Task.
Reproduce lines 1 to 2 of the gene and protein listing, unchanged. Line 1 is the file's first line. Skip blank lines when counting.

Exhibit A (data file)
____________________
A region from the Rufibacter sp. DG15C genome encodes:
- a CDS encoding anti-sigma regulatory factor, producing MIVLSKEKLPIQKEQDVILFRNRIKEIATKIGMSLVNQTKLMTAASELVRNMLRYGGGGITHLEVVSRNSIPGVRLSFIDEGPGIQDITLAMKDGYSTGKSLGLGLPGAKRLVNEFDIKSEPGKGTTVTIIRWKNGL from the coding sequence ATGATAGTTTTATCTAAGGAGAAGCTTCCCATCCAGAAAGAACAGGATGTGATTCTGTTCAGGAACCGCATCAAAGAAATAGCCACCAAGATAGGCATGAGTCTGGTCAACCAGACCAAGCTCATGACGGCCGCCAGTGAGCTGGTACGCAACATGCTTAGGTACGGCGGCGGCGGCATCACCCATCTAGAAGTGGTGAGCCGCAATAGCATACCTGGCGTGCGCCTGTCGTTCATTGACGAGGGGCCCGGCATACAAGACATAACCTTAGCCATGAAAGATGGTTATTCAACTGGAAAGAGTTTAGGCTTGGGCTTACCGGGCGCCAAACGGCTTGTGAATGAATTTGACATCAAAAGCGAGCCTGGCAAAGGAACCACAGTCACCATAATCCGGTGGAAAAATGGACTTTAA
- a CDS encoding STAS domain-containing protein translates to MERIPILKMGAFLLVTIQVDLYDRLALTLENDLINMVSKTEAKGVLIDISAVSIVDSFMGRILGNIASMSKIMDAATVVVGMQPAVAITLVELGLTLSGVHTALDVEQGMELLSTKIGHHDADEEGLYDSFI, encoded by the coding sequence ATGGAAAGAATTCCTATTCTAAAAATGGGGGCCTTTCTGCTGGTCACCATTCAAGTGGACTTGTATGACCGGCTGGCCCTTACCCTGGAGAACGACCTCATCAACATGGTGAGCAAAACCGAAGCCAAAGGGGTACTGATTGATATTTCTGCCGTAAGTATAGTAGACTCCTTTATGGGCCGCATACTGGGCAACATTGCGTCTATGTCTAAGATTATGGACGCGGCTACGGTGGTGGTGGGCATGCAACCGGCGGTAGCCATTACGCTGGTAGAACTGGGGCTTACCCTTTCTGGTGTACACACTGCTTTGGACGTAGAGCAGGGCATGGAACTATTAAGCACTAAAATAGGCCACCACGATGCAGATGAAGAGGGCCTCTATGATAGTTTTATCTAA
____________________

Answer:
A region from the Rufibacter sp. DG15C genome encodes:
- a CDS encoding anti-sigma regulatory factor, producing MIVLSKEKLPIQKEQDVILFRNRIKEIATKIGMSLVNQTKLMTAASELVRNMLRYGGGGITHLEVVSRNSIPGVRLSFIDEGPGIQDITLAMKDGYSTGKSLGLGLPGAKRLVNEFDIKSEPGKGTTVTIIRWKNGL from the coding sequence ATGATAGTTTTATCTAAGGAGAAGCTTCCCATCCAGAAAGAACAGGATGTGATTCTGTTCAGGAACCGCATCAAAGAAATAGCCACCAAGATAGGCATGAGTCTGGTCAACCAGACCAAGCTCATGACGGCCGCCAGTGAGCTGGTACGCAACATGCTTAGGTACGGCGGCGGCGGCATCACCCATCTAGAAGTGGTGAGCCGCAATAGCATACCTGGCGTGCGCCTGTCGTTCATTGACGAGGGGCCCGGCATACAAGACATAACCTTAGCCATGAAAGATGGTTATTCAACTGGAAAGAGTTTAGGCTTGGGCTTACCGGGCGCCAAACGGCTTGTGAATGAATTTGACATCAAAAGCGAGCCTGGCAAAGGAACCACAGTCACCATAATCCGGTGGAAAAATGGACTTTAA